Midnight Mass II: Long Beach’s Punk Rock Church

I was pleased to hear about this show for the first time this year, “Midnight Mass,” which caters to the DIY punk scene in Long Beach. With headliners like The Garden and The Spits, and a lineup featuring some of my faves, Feels, Walter, and The Buttertones, and taking place at an artist colony venue “The Packard” on Anaheim and Long Beach Blvd., this Christmas-themed festival was sure to be a huge draw for locals of all ages.

When I arrived a little past 2:00 p.m., the Nectarines were onstage outside to a fairly empty venue. Right away, I noticed that I’d probably be one of the eldest attendees (even though apparently I look 21 ;-)), but I didn’t let that deter me and just made a mental note to step aside from the riff-raff because, let’s face it, my moshing and crowd-surfing days are well behind me.

TBH, I was 100% hung over—but I had purchased my ticket and was determined to last the day. Big mistake #1 was not bringing much cash. I negotiated my way to a $1 bottle of water and came to terms with the fact there would be no beer entering my system for the day, which was probably for the best anyway.

The scene inside was eerily welcoming—Christmas trees leaned against the corner, and large chandeliers hung up high on the warehouse ceiling, as well as rarely seen before gender-fluid bathrooms and a stage set so low the audience members could sit on it (proving to be a security guard’s worst nightmare).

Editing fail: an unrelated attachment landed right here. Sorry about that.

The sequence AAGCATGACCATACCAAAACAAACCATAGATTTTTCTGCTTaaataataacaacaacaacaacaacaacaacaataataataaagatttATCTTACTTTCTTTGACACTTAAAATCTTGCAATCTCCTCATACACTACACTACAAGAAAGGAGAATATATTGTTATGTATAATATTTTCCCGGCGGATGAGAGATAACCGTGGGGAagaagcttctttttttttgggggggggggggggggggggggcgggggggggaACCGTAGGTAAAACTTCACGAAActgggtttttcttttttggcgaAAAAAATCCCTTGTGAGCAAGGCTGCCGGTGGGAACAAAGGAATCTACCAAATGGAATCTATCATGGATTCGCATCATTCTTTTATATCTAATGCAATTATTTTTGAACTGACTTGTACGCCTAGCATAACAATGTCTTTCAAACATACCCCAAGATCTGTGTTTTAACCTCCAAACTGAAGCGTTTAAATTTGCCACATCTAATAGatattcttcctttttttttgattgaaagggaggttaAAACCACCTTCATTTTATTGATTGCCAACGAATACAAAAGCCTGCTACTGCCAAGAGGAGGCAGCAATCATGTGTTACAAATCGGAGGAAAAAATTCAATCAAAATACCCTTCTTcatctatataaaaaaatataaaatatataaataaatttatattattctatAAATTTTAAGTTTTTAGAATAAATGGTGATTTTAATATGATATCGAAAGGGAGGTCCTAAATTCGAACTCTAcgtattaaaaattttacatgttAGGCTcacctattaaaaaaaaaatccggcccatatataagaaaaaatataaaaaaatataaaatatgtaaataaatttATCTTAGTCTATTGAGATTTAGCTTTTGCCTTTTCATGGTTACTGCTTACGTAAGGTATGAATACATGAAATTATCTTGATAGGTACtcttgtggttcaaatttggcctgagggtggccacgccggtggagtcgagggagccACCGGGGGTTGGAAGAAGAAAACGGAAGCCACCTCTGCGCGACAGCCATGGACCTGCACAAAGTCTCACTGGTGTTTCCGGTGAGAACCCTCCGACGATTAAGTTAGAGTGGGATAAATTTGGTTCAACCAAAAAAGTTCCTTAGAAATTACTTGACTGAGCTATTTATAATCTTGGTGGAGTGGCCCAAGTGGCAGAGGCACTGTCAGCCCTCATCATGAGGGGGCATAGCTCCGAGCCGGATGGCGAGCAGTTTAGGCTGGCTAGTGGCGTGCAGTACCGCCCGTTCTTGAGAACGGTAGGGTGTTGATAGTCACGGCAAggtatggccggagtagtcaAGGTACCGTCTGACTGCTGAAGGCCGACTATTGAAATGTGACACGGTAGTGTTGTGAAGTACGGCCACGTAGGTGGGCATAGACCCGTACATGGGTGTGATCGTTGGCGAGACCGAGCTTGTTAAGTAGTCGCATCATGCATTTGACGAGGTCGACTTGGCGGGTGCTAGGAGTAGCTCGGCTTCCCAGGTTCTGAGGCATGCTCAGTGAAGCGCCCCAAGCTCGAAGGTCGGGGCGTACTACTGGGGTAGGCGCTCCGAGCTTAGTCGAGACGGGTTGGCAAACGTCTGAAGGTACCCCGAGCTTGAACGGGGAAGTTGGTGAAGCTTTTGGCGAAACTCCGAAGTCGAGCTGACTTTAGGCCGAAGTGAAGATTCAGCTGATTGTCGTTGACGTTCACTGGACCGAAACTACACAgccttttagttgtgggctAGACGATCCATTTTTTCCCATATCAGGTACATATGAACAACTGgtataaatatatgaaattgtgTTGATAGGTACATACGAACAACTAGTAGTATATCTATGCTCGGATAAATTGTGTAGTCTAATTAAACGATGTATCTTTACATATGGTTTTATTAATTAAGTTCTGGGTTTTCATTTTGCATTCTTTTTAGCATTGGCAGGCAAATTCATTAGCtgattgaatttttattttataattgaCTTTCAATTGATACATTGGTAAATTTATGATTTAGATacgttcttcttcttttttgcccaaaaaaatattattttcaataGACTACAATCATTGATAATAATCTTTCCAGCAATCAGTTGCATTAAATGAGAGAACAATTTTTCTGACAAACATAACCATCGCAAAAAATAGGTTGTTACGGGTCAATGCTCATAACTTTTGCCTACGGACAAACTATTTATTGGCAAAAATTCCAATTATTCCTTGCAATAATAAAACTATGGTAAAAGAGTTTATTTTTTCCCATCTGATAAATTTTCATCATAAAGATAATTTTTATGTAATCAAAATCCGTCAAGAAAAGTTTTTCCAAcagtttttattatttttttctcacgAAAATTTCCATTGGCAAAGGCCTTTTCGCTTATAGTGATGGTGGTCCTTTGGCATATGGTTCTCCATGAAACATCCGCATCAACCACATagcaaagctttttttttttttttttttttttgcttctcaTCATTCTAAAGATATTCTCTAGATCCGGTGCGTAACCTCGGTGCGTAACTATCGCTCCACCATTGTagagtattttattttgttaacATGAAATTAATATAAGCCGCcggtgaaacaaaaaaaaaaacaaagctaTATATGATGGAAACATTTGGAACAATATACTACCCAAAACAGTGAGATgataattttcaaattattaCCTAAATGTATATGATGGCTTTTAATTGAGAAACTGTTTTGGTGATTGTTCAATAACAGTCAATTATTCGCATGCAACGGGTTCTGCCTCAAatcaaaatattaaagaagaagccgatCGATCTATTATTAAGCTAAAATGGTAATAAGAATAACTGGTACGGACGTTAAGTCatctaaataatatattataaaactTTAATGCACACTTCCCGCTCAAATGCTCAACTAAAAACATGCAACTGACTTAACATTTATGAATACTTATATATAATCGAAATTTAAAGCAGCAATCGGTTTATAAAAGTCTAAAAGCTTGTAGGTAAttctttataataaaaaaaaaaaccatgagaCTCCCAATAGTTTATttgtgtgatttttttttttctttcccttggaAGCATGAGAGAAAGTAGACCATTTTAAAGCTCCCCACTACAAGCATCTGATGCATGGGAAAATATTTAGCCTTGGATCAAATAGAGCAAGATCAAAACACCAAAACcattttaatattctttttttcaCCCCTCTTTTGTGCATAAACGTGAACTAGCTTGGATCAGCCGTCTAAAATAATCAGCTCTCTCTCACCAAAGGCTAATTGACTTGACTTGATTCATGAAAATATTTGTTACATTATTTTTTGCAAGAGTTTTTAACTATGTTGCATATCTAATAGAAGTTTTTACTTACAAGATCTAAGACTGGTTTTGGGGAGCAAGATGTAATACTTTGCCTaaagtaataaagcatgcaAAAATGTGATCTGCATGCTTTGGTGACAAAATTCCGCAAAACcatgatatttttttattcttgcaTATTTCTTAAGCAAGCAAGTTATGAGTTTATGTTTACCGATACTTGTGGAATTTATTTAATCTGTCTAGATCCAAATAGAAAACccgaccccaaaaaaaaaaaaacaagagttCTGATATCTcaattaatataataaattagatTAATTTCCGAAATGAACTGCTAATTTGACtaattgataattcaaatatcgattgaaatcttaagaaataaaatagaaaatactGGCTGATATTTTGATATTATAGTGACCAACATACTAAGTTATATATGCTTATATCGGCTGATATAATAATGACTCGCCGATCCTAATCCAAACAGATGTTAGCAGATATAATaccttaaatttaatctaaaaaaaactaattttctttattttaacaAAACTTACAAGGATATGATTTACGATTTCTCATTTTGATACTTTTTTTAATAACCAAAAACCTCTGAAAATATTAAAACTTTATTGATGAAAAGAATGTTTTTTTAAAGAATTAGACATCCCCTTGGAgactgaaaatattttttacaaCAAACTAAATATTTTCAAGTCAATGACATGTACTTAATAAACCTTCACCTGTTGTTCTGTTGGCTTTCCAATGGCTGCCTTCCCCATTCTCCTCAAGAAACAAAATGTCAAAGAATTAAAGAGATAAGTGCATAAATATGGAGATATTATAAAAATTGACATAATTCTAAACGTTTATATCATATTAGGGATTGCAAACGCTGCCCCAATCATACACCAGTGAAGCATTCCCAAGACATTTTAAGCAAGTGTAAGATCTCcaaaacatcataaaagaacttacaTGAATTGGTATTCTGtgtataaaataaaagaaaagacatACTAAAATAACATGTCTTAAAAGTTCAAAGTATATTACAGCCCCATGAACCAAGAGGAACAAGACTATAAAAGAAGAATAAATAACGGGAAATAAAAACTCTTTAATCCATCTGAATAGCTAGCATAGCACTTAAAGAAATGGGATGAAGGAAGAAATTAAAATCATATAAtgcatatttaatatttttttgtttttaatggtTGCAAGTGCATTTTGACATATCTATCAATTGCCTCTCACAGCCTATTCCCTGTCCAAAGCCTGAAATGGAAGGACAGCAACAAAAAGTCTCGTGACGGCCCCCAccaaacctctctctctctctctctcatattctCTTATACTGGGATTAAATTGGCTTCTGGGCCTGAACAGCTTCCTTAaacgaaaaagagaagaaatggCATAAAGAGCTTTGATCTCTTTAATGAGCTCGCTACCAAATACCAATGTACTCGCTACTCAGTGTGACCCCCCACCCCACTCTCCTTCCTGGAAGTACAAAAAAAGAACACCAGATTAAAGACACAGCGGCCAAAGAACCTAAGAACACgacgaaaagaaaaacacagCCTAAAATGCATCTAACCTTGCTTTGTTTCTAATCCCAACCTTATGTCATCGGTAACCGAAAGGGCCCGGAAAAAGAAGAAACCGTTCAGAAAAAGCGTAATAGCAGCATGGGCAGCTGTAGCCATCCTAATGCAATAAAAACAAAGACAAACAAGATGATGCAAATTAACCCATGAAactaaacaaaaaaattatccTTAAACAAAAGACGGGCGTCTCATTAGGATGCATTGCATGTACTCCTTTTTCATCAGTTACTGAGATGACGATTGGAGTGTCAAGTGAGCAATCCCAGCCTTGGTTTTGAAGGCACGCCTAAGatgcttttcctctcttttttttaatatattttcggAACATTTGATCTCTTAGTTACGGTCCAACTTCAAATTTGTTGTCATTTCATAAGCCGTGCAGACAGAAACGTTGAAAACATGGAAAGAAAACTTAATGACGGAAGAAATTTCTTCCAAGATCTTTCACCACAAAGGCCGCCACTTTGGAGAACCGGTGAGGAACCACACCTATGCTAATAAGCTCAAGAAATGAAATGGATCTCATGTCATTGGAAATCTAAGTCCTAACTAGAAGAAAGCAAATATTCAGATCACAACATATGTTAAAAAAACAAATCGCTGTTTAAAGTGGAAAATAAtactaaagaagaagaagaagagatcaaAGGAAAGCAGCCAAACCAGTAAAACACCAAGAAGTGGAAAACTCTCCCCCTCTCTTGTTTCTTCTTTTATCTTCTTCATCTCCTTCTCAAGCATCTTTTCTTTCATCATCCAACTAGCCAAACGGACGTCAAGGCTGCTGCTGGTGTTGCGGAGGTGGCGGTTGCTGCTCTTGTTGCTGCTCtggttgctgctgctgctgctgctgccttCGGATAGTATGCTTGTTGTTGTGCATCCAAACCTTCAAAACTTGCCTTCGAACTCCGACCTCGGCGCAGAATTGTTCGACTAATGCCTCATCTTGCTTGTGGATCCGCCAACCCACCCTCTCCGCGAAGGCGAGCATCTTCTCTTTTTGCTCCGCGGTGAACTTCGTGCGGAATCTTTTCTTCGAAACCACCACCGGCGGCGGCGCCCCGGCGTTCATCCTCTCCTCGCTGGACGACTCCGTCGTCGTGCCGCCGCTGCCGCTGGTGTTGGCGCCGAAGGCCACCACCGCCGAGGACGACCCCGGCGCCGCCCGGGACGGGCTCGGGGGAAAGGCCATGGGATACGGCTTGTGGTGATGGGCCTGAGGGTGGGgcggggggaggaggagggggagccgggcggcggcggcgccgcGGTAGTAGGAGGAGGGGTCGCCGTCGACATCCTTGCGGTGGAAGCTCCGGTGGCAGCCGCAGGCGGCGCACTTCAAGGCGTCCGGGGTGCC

The Nectarines were a perfect way to start off the day. I recognized the frontman from another band I love, So Many Wizards, but this time he was backed by four rad-looking babes playing dreamy psych rock. Set times were not forgiving, as each minute was booked between the indoor and outdoor stages. This worked very well until the Spits set was cut super short. There were several standouts at this festival in this sea of punk and surf rock—Beach Bums showed much versatility between shredding punk and surf rock licks. Prettiest Eyes drove the crowd with furious rock ‘n roll fit for a cowboy, Peach Kelli Pop was charmingly pop punk, legends Saccharine Trust were spot on with interesting, forward thinking punk rock. Walter shredded like it was NBD and provided some comic relief, and everyone got into it with Feels. However, things started to get a little rocky with the Spits. Their set was pure punk, but when a drunken teen took to the stage and was manhandled by security, it appeared to end things all too quickly. All of a sudden, there were security guards on the stage getting in the way of the band and forcing people to move back. I chose to stay out of the way and observe from the side angle, knowing that The Garden would get nuts. The Garden‘s set was pure magic. I was in awe of drummer, Fletcher Shears, who killed it on the drums and then came to the stage with such energy, jumping up and down and flailing dangerously to match the electro-hardcore sounds emanating from the warehouse.

And just as midnight passed, mass was over. I certainly hope to come back to the Packard to worship again sometime soon.

Here are some snaps from the day:



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